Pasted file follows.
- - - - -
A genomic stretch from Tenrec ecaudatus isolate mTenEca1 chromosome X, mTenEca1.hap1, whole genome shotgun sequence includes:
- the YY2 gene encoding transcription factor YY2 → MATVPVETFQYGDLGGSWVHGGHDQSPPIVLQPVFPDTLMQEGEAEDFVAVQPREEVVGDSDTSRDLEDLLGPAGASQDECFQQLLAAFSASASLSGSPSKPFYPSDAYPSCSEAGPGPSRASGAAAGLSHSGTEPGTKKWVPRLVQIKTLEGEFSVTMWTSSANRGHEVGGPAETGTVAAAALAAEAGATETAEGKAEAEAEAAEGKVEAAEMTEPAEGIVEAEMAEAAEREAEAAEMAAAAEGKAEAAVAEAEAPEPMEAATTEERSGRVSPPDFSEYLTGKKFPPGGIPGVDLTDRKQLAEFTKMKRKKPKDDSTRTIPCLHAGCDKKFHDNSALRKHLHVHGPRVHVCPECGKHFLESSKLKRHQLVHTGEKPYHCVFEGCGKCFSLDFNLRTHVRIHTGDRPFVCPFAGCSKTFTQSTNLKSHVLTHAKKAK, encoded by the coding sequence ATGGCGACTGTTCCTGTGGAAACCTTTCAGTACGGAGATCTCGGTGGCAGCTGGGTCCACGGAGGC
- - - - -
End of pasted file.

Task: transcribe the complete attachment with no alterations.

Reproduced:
A genomic stretch from Tenrec ecaudatus isolate mTenEca1 chromosome X, mTenEca1.hap1, whole genome shotgun sequence includes:
- the YY2 gene encoding transcription factor YY2 → MATVPVETFQYGDLGGSWVHGGHDQSPPIVLQPVFPDTLMQEGEAEDFVAVQPREEVVGDSDTSRDLEDLLGPAGASQDECFQQLLAAFSASASLSGSPSKPFYPSDAYPSCSEAGPGPSRASGAAAGLSHSGTEPGTKKWVPRLVQIKTLEGEFSVTMWTSSANRGHEVGGPAETGTVAAAALAAEAGATETAEGKAEAEAEAAEGKVEAAEMTEPAEGIVEAEMAEAAEREAEAAEMAAAAEGKAEAAVAEAEAPEPMEAATTEERSGRVSPPDFSEYLTGKKFPPGGIPGVDLTDRKQLAEFTKMKRKKPKDDSTRTIPCLHAGCDKKFHDNSALRKHLHVHGPRVHVCPECGKHFLESSKLKRHQLVHTGEKPYHCVFEGCGKCFSLDFNLRTHVRIHTGDRPFVCPFAGCSKTFTQSTNLKSHVLTHAKKAK, encoded by the coding sequence ATGGCGACTGTTCCTGTGGAAACCTTTCAGTACGGAGATCTCGGTGGCAGCTGGGTCCACGGAGGC